I agree the 4 as it stands (the diesel also) are lacking when puling a full load, especially if overtaking in hilly terrain is called for, but the 3.6 certainly is not, especially if S# mode is engaged. However, markets now want better fuel consumption and fewer tail pipe emissions and the 3.6 would need to be thoroughly redesigned. That would cost megabucks for a small conservative company in a world where six and 8 cylinder engines are being dropped for turbo fours. A modern 2.5 litre turbo will be more fuel efficient, have the same HP and slightly more torque than the current 6. I've had mine for 9 years now and love the 3.6, but the world is moving on
Thanks Denis, beyond the possibility of a new turbo engine, not much to get excited about for 2020. No one faults Subaru for not wanting to mess with success, but the exterior designs are becoming dated. Yeah, we know the drill, they'll still sell like hotcakes due to the value propostion. However, as an enthusiast, there's just nothing to really get excited about with Subaru's design language and direction.
I always wanti g to own an outback. BUT THE DESIGN SO OUTDATED AND STILL WAGON LIKE. NO MORE V6?. ARE YOU KIDDING ME. IT EILL BE A DRAG. NOTHING TO BE EXCITED ABOUT. I STILL WONT BUT IT UNLESS I SEE REAL CHANGES AND UPGRADES.
The target market for the Outback is families interested in not driving an SUV or Sedan. Typical age is 30 and up. Most of these customers choose the 2.5 engine as it has enough power to do what they want in a safe vehicle. The new WRX will be focused on younger, sports car enthusiasts. Not every car for every one. In the snow belt, too much power is a problem, not a benefit. Subaru is a small manufacturer that knows who their market is based on. You are free to buy any car you want, just don't expect every car to be focused on your idea of a perfect vehicle, they won't be. I find the Outback to be one of the easiest drives I've ever experienced and after a 500 mile day, I feel great even when weather hits. That's my idea of a good car. I don't blame anyone for having different opinions, that is the great thing about the wealth of options the car market offers.
Best car forum comment I've read in quite a while. Car-related topics tend to generate passion, and emotion-driven "why-can't-I-get-what-I-want" responses do tend to pop up. It's good to be reminded that car manufacturing is a business, and smart business decisions sometimes include having to narrow one's focus.
Excellent comment! I feel the same. If he doesn’t want a wagon, then he should look somewhere else. I have a 17 legacy, but getting the outback in a year when my lease is up. Glad to hear so many people live the outbacks.
Agreed! Is the outback "exciting"? Perhaps not. But, currently on my second one. It is a solid example of exactly the Swiss army knife I need here in the mountains of Western North Carolina. All day comfort, and totally reassuring in uncertain weather or even rain. Eyesight works well, and I usually achieve 33 or 34 mpg on the highway. Huge cargo space is a joy for hauling, and both cars have been trouble free. What's not to like? Had a 2015 Corvette. THAT was exciting, but it also sat in the garage most days. Versatility rules!
it was never a v6, Subaru uses boxer engines, and as their design goes, its Subaru, they don't do radical! As well, if they use a turbo 4 similar to the one in the Ascent, there won't be much of a power issue, as the Ascent engine has really good power & torque and does not drag at all.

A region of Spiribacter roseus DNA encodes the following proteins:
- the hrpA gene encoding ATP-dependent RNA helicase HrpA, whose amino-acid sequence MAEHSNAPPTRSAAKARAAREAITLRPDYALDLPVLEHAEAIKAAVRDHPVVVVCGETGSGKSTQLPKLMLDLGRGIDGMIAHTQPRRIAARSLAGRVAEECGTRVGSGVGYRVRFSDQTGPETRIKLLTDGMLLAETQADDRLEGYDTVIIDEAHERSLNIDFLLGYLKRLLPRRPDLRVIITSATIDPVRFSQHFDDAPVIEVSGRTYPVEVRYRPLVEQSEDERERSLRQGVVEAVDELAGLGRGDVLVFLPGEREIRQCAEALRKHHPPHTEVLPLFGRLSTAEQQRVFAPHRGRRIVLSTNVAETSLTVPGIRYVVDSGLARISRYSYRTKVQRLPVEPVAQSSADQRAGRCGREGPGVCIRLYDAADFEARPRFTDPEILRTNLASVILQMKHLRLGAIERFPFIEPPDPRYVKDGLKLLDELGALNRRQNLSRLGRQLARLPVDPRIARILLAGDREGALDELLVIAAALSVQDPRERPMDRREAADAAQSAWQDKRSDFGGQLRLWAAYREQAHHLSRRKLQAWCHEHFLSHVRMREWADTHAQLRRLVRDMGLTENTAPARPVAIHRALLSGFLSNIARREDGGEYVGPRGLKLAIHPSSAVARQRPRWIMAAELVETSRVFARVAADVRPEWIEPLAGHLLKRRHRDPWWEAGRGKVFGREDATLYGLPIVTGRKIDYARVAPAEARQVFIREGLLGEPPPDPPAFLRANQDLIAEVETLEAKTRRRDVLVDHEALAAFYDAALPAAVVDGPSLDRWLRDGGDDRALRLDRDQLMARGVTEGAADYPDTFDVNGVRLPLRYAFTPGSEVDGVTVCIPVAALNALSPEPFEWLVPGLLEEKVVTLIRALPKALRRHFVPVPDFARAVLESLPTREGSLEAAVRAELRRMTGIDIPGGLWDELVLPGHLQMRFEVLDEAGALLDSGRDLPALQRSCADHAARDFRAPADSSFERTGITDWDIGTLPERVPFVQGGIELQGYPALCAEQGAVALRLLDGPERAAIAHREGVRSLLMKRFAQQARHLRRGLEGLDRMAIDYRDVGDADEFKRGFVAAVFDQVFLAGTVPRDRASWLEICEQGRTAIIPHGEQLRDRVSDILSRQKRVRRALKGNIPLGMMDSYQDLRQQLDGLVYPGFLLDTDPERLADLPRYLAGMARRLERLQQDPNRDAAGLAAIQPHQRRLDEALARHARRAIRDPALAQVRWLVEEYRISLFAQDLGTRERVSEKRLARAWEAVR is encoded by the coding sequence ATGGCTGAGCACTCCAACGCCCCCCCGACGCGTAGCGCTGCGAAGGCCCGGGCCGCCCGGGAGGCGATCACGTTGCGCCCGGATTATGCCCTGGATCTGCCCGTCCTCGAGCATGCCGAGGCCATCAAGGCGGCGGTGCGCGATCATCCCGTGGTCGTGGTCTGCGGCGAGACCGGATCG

#1 not a V6 a boxer 6 or H6 #2 Was spelling not a part of your education?
Still wagon like? That’s because it is a wagon, because many of us family folk want a wagon. If you don’t want a wagon like vehicle, the buy a crosstrek or forester. We still have to have a full size go anywhere wagon for family’s that don’t want to pay $50,000 for a full size 4x4 SUV.
The Outback doesn't need to tow. It does it's job and my wife loves her 2018. If I need to haul big items or tow that's what my Avalanche is for.
I'm currently riding a 2009 Outback special edition manual. It has been perfect for all the camping trips, hiking launches, bike races, etc while still doing well in the city, especially in snowy commutes. Waiting to see if the 2020 gets a turbo. If not, I'll switch to another awd vehicle with enough torque to take a Chicago on-ramp without resorting to prayer and voodoo chants.
Looking forward to seeing the new design. I hate this automotive trend of dropping 6 cylinder engines for turbo charged 4 cylinder engines. A 4 will never be as refined and smooth as a 6, even if it produces more torque. The Subaru going with only a CVT sucks as well. Fairly, most of the Japanese manufacturers are going to CVT's as well but I'm not a fan of them at all.
I must agree, Craig, that the 3.6 is a smooth and generally very nice motor. But that CVT has kept me in my older 5 speed auto for one car life more than we'd proposed for our 2010 Outback. Luckily it's never given a moment's trouble. However, I am prepared to try the turbo 4 - and the CVT. I believe Subaru does CVTs better than anyone else atm. I'm determined to keep an open mind and be objective - although buying a new car is a somewhat emotive decision
We have the outbacks sister the 2018 legacy, we have the limited trim. This car is beyond outstanding. It is a pleasure to use the legacy.
not sure why people say anything bad about Subaru CVT's. we have two Subaru's and don't have any complaints about them perhaps the people complaining actually don't OWN a Subaru ? also note that Subaru is the top choice in several categories at consumer reports.
that's why I'm prepared to at least try one on the upcoming Outback. I'm old enough to despise the feeling of a slipping clutch and I'm hoping a CVT won't remind me of that experience